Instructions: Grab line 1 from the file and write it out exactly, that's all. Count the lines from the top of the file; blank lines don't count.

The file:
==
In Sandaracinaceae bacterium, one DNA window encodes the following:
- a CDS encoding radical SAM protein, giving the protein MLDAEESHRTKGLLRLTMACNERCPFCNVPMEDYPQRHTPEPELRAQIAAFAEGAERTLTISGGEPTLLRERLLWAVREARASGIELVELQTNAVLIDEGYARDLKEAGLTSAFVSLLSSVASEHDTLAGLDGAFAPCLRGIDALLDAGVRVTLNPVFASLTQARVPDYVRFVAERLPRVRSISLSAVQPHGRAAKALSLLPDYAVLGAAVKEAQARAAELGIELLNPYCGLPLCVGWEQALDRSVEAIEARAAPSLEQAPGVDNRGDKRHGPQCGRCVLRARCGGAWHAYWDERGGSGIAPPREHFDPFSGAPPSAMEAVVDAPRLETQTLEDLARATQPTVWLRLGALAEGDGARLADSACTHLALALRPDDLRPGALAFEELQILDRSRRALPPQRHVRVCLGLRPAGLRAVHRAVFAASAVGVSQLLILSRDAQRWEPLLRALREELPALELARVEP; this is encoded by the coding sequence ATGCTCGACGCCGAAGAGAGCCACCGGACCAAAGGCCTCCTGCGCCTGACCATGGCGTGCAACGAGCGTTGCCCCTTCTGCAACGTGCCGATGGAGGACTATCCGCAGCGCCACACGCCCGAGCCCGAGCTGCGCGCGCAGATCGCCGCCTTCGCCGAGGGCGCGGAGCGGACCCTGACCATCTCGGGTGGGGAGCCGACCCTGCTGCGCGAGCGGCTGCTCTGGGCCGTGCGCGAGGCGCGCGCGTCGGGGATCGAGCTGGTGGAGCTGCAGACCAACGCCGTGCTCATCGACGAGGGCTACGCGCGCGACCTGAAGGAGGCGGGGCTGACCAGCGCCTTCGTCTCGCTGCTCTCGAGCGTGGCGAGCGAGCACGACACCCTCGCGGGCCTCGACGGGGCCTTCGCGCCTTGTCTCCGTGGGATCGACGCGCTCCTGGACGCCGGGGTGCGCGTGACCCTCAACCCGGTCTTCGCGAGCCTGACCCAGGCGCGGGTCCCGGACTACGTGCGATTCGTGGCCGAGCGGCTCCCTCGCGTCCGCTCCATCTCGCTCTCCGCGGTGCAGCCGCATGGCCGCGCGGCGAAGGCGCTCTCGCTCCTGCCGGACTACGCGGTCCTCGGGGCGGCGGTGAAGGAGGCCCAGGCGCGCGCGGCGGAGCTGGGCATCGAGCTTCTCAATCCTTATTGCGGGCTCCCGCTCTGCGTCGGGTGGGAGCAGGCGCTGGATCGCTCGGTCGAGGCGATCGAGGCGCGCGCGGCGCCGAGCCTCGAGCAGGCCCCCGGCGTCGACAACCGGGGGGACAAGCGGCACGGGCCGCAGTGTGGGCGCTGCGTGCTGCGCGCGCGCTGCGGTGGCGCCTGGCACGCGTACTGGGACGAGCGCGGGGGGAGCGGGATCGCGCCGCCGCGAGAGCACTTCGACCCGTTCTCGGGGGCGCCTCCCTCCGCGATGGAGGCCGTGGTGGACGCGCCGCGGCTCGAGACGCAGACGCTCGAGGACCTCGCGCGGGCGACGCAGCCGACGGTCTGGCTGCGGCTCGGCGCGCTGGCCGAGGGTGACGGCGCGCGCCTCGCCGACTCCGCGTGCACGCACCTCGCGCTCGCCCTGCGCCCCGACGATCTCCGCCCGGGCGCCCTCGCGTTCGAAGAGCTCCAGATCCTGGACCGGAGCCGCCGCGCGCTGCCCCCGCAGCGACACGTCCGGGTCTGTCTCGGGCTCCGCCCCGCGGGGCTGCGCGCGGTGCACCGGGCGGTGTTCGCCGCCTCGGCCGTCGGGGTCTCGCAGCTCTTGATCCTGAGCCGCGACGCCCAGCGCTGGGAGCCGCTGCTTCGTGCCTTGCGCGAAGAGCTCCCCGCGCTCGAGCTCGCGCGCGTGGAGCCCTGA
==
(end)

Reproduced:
In Sandaracinaceae bacterium, one DNA window encodes the following: